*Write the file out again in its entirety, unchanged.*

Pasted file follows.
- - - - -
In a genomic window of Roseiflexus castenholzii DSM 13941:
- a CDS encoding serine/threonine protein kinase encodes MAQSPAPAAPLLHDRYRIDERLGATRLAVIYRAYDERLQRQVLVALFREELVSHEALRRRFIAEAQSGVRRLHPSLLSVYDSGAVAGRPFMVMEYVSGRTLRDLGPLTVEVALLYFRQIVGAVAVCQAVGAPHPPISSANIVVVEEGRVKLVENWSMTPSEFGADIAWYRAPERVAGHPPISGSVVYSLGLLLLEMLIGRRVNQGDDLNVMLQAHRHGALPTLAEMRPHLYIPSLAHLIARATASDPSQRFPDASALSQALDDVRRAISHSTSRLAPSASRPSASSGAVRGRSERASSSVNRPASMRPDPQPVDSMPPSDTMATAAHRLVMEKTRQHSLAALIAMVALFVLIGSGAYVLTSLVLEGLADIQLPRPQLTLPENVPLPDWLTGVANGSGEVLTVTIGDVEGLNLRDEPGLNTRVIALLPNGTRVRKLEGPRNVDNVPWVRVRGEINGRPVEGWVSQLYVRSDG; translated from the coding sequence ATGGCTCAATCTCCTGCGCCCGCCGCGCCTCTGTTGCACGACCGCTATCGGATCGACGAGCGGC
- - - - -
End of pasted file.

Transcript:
In a genomic window of Roseiflexus castenholzii DSM 13941:
- a CDS encoding serine/threonine protein kinase encodes MAQSPAPAAPLLHDRYRIDERLGATRLAVIYRAYDERLQRQVLVALFREELVSHEALRRRFIAEAQSGVRRLHPSLLSVYDSGAVAGRPFMVMEYVSGRTLRDLGPLTVEVALLYFRQIVGAVAVCQAVGAPHPPISSANIVVVEEGRVKLVENWSMTPSEFGADIAWYRAPERVAGHPPISGSVVYSLGLLLLEMLIGRRVNQGDDLNVMLQAHRHGALPTLAEMRPHLYIPSLAHLIARATASDPSQRFPDASALSQALDDVRRAISHSTSRLAPSASRPSASSGAVRGRSERASSSVNRPASMRPDPQPVDSMPPSDTMATAAHRLVMEKTRQHSLAALIAMVALFVLIGSGAYVLTSLVLEGLADIQLPRPQLTLPENVPLPDWLTGVANGSGEVLTVTIGDVEGLNLRDEPGLNTRVIALLPNGTRVRKLEGPRNVDNVPWVRVRGEINGRPVEGWVSQLYVRSDG; translated from the coding sequence ATGGCTCAATCTCCTGCGCCCGCCGCGCCTCTGTTGCACGACCGCTATCGGATCGACGAGCGGC